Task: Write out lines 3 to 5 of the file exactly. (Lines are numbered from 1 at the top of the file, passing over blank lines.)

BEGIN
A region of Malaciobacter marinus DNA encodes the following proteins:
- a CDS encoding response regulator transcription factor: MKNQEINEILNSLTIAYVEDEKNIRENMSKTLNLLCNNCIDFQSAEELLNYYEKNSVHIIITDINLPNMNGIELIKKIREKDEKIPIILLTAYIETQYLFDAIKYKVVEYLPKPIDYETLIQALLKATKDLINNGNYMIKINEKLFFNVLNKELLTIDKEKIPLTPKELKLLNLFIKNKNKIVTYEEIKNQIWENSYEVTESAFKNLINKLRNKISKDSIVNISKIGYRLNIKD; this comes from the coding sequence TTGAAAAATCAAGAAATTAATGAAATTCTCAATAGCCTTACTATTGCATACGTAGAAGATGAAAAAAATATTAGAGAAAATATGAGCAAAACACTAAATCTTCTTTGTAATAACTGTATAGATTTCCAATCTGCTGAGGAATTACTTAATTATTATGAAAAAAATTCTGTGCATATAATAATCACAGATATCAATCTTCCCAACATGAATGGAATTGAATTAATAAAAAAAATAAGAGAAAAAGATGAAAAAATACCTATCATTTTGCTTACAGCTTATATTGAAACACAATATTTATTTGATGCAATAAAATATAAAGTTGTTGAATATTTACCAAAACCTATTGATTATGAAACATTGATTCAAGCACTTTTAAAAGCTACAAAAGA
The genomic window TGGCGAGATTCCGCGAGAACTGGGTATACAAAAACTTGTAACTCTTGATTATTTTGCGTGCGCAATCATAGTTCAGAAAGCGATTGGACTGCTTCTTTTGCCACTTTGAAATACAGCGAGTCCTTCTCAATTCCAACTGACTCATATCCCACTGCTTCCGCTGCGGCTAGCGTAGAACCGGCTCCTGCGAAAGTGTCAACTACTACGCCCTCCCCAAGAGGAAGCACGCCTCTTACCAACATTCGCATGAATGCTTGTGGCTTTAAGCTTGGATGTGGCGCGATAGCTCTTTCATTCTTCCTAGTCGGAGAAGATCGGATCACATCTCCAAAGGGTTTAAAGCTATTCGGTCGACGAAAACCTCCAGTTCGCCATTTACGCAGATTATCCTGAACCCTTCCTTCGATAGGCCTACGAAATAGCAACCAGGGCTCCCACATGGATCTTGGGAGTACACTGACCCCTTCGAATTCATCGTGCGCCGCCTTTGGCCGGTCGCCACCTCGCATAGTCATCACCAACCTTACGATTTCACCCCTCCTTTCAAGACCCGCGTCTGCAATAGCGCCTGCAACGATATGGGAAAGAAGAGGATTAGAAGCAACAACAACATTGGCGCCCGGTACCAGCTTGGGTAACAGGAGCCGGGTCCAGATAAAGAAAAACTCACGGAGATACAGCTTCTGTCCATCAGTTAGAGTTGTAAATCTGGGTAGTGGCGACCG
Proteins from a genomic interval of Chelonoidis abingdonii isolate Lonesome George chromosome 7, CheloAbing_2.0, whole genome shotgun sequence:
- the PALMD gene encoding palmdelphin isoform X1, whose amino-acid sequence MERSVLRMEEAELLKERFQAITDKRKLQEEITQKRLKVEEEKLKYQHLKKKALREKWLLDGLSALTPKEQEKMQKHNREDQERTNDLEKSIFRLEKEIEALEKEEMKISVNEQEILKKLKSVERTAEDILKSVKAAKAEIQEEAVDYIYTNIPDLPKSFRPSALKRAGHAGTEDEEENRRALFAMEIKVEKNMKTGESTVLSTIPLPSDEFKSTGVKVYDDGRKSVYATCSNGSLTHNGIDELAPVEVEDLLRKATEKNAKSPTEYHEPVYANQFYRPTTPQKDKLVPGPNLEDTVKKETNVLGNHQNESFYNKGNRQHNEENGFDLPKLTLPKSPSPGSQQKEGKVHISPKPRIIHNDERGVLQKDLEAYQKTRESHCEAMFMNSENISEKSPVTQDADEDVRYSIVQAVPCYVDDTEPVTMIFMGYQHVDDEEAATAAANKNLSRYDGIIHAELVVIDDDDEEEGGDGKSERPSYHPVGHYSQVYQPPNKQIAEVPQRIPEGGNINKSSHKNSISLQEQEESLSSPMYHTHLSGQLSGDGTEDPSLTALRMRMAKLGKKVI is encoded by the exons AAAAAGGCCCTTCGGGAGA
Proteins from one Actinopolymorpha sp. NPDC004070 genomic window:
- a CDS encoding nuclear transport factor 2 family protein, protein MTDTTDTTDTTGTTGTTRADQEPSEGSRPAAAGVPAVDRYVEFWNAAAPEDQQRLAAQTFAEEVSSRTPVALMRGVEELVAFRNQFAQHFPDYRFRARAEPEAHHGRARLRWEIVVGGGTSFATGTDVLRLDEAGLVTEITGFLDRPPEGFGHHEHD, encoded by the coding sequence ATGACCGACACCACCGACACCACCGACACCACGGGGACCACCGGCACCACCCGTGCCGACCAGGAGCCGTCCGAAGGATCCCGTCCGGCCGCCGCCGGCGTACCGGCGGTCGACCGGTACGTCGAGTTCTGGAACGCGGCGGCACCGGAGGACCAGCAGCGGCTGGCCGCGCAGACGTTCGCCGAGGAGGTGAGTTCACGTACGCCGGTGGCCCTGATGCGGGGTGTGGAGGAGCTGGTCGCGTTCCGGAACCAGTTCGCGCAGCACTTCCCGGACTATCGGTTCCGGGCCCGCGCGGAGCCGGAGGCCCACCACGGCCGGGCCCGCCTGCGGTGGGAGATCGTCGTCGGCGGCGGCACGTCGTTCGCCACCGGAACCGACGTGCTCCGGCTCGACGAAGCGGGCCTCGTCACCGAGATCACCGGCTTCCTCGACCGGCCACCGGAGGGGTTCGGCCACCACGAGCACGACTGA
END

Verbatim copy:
The genomic window TGGCGAGATTCCGCGAGAACTGGGTATACAAAAACTTGTAACTCTTGATTATTTTGCGTGCGCAATCATAGTTCAGAAAGCGATTGGACTGCTTCTTTTGCCACTTTGAAATACAGCGAGTCCTTCTCAATTCCAACTGACTCATATCCCACTGCTTCCGCTGCGGCTAGCGTAGAACCGGCTCCTGCGAAAGTGTCAACTACTACGCCCTCCCCAAGAGGAAGCACGCCTCTTACCAACATTCGCATGAATGCTTGTGGCTTTAAGCTTGGATGTGGCGCGATAGCTCTTTCATTCTTCCTAGTCGGAGAAGATCGGATCACATCTCCAAAGGGTTTAAAGCTATTCGGTCGACGAAAACCTCCAGTTCGCCATTTACGCAGATTATCCTGAACCCTTCCTTCGATAGGCCTACGAAATAGCAACCAGGGCTCCCACATGGATCTTGGGAGTACACTGACCCCTTCGAATTCATCGTGCGCCGCCTTTGGCCGGTCGCCACCTCGCATAGTCATCACCAACCTTACGATTTCACCCCTCCTTTCAAGACCCGCGTCTGCAATAGCGCCTGCAACGATATGGGAAAGAAGAGGATTAGAAGCAACAACAACATTGGCGCCCGGTACCAGCTTGGGTAACAGGAGCCGGGTCCAGATAAAGAAAAACTCACGGAGATACAGCTTCTGTCCATCAGTTAGAGTTGTAAATCTGGGTAGTGGCGACCG
Proteins from a genomic interval of Chelonoidis abingdonii isolate Lonesome George chromosome 7, CheloAbing_2.0, whole genome shotgun sequence:
- the PALMD gene encoding palmdelphin isoform X1, whose amino-acid sequence MERSVLRMEEAELLKERFQAITDKRKLQEEITQKRLKVEEEKLKYQHLKKKALREKWLLDGLSALTPKEQEKMQKHNREDQERTNDLEKSIFRLEKEIEALEKEEMKISVNEQEILKKLKSVERTAEDILKSVKAAKAEIQEEAVDYIYTNIPDLPKSFRPSALKRAGHAGTEDEEENRRALFAMEIKVEKNMKTGESTVLSTIPLPSDEFKSTGVKVYDDGRKSVYATCSNGSLTHNGIDELAPVEVEDLLRKATEKNAKSPTEYHEPVYANQFYRPTTPQKDKLVPGPNLEDTVKKETNVLGNHQNESFYNKGNRQHNEENGFDLPKLTLPKSPSPGSQQKEGKVHISPKPRIIHNDERGVLQKDLEAYQKTRESHCEAMFMNSENISEKSPVTQDADEDVRYSIVQAVPCYVDDTEPVTMIFMGYQHVDDEEAATAAANKNLSRYDGIIHAELVVIDDDDEEEGGDGKSERPSYHPVGHYSQVYQPPNKQIAEVPQRIPEGGNINKSSHKNSISLQEQEESLSSPMYHTHLSGQLSGDGTEDPSLTALRMRMAKLGKKVI is encoded by the exons AAAAAGGCCCTTCGGGAGA